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What are the similarities and differences, for example, between "they are agreed" vs "they've agreed." Also, is there a formal grammatical term for the construct "they are agreed" ?

http://www.usingenglish.com/forum/threads/96405-We-are-agreed claims no differences:

In agreement is simply a phrase that means having the same opinion. Agree, as you use it, is an intransitive verb meaning to be in accord or having the same opinion.

So, they are structurally different, but almost semantically the same. That is, they have the same meaning. Yes, consensus has almost the same meaning, but its used in formal contexts.

Per contra, this DOES claim a difference:

They "are" agreed is stative, they are in a state of agreement, and this doesn't necessarily mean that they spoke to each other and made the agreement, it might simply mean that they have all taken the same position independently. But when you say "they have agreed" it does imply that they have got together and agreed a position.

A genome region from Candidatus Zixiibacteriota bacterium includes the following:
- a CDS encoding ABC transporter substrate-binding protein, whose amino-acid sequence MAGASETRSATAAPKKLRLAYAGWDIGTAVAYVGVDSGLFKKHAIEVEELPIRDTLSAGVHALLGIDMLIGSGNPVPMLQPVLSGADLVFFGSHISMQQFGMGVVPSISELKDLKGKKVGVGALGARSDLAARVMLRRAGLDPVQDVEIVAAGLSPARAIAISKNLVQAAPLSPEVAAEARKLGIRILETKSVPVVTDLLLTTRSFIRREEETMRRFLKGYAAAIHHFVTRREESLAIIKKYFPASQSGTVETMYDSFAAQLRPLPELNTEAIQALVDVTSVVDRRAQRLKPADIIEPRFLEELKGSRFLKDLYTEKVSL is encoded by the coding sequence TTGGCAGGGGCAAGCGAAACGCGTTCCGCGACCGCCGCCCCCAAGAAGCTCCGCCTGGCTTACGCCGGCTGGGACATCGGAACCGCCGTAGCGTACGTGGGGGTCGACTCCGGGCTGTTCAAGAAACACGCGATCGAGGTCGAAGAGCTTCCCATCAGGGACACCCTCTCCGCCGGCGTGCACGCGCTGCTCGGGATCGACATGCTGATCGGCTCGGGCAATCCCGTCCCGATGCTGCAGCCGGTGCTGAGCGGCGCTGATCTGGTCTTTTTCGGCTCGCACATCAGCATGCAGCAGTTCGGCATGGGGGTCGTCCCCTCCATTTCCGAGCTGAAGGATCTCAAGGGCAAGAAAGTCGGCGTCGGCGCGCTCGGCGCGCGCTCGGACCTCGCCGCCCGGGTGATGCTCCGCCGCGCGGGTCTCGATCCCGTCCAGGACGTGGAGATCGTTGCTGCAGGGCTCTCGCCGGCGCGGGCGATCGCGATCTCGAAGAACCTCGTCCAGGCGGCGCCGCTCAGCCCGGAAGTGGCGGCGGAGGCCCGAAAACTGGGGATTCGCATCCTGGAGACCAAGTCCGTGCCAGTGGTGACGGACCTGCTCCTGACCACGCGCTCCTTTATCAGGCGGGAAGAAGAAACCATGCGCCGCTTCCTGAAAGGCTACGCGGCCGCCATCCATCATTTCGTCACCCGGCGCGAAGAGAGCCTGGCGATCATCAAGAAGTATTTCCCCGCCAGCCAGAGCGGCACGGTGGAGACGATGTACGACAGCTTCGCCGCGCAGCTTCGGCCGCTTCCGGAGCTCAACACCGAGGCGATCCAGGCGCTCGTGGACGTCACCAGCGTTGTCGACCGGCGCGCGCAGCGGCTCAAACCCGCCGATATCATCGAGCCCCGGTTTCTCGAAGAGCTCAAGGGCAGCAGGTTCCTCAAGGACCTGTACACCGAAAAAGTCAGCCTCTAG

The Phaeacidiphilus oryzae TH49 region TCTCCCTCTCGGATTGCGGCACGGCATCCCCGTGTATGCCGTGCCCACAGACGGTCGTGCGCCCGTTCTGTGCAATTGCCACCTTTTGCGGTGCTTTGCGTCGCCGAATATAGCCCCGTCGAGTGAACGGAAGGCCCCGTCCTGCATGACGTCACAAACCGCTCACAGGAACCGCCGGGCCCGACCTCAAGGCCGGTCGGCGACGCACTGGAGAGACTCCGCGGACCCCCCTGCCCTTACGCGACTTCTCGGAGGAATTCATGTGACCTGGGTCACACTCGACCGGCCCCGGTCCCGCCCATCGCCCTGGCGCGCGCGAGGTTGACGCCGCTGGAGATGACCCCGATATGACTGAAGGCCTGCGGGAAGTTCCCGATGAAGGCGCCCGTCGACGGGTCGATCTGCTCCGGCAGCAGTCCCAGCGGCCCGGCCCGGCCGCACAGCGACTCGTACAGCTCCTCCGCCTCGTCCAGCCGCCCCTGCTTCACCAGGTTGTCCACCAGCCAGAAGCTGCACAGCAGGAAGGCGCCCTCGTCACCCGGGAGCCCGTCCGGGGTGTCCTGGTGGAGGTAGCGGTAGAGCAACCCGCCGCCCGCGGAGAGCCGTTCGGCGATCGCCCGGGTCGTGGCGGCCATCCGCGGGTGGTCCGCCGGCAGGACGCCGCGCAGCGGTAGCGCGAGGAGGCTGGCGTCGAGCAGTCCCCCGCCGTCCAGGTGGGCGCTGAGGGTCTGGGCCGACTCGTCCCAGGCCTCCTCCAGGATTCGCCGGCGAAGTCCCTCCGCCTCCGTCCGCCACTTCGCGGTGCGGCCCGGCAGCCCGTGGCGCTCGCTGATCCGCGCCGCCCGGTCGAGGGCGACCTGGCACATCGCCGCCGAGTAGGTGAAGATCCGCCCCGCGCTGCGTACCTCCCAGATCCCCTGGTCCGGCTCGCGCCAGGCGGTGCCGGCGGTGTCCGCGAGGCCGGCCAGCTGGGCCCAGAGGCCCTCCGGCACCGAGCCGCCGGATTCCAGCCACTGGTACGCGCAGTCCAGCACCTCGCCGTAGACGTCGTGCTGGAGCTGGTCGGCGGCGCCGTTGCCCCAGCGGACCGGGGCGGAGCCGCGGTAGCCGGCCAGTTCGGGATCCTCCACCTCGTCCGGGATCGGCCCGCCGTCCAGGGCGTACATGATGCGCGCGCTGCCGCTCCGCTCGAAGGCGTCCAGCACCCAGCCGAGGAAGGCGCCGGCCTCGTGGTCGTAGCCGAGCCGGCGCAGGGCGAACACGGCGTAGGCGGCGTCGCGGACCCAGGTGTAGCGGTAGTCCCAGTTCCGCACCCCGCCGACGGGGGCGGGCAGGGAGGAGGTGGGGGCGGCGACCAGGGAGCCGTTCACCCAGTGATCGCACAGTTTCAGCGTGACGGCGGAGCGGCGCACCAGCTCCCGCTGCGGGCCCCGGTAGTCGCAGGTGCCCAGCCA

I'm contending against this latter argument. If they have all taken the same position independently, then haven't they agreed? Does it matter whether they acted alone or conferred?

2 more examples here.

  • There may well be no semantic difference, even though there is a syntactic one; that is frequently the case with structures that resemble one another. In fact, that's part of the reason why they resemble one another; it's analogous to Müllerian mimicry in wasps and bees. – John Lawler Jul 5 '14 at 16:43
  • Yes, there are some interesting differences between the two versions: "they are agreed", and "they have agreed". – F.E. Jul 6 '14 at 2:40
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Personally this makes me feel like a change in time perspective.

They are agreed is an immediate situation.

They have agreed could be either immediate or some time in the past.

And from lepressentiment 'in agreement' is perfect as a formal term.

Hope this helps!

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